Pickled cucumbers extend the life of salad vegetables, so we can enjoy them for longer. For those of us living in a warmer part of the world, cucumbers are an everyday part of life.
Nutritional Benefits of Cucumber
In just a single cup of cucumber slices, you’ll get 14% to 19% of the vitamin K you need for the day. In addition, you will find vitamins B and C along with minerals like copper, phosphorus, potassium, and magnesium.
Danish Cucumber Salad
This really quick and simple form of cucumber salad, (or in Danish, ‘Agurksalat’), that can extend the life of your salad vegetables and impart another flavour to your meals.
Tart and scrumptious with a tuna or smoked salmon sandwich, or with cold meats, this form of cucumber salad will keep in the fridge for days.
If you run out, you can reuse the liquid and top up with another cucumber or two before you dispose of it.
1- 2 thinly sliced cucumbers (I use Lebanese)
1/2 cup white vinegar
1/2 cup sugar
Rosemary or Dill
Thinly slice cucumbers. Peel them if you prefer or have an issue with digesting vegetable skins.
Place in a bowl and sprinkle with a generous amount of salt. Set aside for an hour then drain off the liquid, or pat dry with a paper towel.
Place the sliced and drained cucumbers in a glass jar. Use a glass jar due to the vinegar. (2 cups is a good starting amount, but you can use up to 2 full cucumbers for the amount of vinegar and sugar.) Add more if you are using large cucumbers but equal quantities of vinegar and sugar.
Place the vinegar and sugar in a pan. Heat until sugar is dissolved. I throw mine in the microwave for a minute. (Feel free to add a couple of tablespoons of water if you feel that the vinegar is too strong.)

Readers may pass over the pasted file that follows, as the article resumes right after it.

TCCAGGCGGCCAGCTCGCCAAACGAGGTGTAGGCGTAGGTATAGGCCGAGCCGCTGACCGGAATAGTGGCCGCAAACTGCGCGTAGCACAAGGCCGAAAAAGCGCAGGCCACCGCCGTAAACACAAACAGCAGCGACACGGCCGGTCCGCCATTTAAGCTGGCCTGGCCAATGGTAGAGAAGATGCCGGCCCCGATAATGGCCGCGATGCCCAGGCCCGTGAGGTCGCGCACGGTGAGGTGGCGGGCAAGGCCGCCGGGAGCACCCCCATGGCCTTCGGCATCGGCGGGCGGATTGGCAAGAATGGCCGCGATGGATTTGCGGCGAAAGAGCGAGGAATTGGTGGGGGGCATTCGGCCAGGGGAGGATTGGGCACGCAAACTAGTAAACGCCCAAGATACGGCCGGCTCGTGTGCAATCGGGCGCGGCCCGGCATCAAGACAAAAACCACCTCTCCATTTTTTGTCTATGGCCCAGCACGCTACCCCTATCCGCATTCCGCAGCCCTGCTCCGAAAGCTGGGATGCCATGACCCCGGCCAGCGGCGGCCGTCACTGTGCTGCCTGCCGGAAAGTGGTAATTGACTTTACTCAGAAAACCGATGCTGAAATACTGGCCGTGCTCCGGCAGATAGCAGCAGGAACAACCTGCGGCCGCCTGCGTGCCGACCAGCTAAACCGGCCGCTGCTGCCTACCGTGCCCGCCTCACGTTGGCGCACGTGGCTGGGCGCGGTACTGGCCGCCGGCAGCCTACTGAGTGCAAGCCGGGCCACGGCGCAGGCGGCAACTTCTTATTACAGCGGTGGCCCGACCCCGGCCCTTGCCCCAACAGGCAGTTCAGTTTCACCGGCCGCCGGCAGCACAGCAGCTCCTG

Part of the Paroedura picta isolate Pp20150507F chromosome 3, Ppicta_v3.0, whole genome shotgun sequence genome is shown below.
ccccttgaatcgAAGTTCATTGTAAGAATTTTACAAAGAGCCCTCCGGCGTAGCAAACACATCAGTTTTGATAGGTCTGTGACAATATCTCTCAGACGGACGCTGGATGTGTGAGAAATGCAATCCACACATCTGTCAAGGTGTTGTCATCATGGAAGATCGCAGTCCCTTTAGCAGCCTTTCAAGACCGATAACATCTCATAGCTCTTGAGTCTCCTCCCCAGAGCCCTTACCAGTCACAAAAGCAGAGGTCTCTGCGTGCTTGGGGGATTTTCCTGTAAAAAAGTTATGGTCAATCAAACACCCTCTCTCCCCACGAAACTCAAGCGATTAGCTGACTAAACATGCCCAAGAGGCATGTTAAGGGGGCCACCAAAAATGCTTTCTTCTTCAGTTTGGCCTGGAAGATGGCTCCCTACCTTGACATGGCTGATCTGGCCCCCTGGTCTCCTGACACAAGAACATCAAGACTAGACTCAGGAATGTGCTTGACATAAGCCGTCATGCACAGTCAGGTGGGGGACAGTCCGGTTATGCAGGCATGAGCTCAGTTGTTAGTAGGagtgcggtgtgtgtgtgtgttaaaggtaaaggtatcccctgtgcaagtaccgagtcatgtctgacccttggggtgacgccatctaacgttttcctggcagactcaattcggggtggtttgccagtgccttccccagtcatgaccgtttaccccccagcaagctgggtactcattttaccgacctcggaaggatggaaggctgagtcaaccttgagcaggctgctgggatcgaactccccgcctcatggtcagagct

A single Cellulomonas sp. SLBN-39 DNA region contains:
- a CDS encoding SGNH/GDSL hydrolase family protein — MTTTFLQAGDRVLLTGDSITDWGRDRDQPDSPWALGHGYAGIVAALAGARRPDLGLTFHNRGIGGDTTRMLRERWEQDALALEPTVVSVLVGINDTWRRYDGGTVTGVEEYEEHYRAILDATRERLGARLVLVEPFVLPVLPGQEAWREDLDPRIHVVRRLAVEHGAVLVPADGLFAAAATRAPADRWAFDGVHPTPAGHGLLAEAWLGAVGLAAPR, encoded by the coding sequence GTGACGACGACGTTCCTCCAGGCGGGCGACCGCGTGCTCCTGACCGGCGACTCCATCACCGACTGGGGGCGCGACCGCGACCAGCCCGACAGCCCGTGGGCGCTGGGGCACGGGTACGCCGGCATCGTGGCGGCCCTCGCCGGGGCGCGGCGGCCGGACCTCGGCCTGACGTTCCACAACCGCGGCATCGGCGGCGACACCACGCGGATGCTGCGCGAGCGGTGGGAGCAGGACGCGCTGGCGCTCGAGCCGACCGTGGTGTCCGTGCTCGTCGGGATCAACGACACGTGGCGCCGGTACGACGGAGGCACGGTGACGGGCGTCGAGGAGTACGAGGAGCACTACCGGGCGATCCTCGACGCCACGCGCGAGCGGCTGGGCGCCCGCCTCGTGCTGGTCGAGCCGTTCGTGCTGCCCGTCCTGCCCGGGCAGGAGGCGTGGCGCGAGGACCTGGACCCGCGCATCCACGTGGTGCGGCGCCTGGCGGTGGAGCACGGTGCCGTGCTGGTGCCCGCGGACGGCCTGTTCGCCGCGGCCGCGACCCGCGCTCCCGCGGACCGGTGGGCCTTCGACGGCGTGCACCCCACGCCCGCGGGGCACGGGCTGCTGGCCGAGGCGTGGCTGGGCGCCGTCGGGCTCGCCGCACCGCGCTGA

Pour the vinegar and sugar over the cucumbers. Add pepper to taste. (Black pepper is fine, but white is less noticeable.)
Place a sprig of dill or rosemary in the jar (optional) and chill in the refrigerator for at least an hour before serving.
NB. As you finish the cucumbers, you can slice some more and continue to use the liquid for some time.
Whilst everyone has their own individual recipe, there are many similar versions
Snow wrote something thought-provoking about parenting children. She wondered how much upbringing and certain experiences, or lack thereof, influence the adult a child becomes.
Conscientious parents are always concerned about impacts of parenting styles and the way we raise our children. I was. The old question of what makes an adult behave the way they do? Nature or nurture? Is it environment that shapes a child more or nature, or a blend of both?
Is there even such a thing as a perfect parent? Many expect that of ourselves and aspire to be just that – a perfect parent. Some fantasy that is unattainable.
What Kind of Parent are You?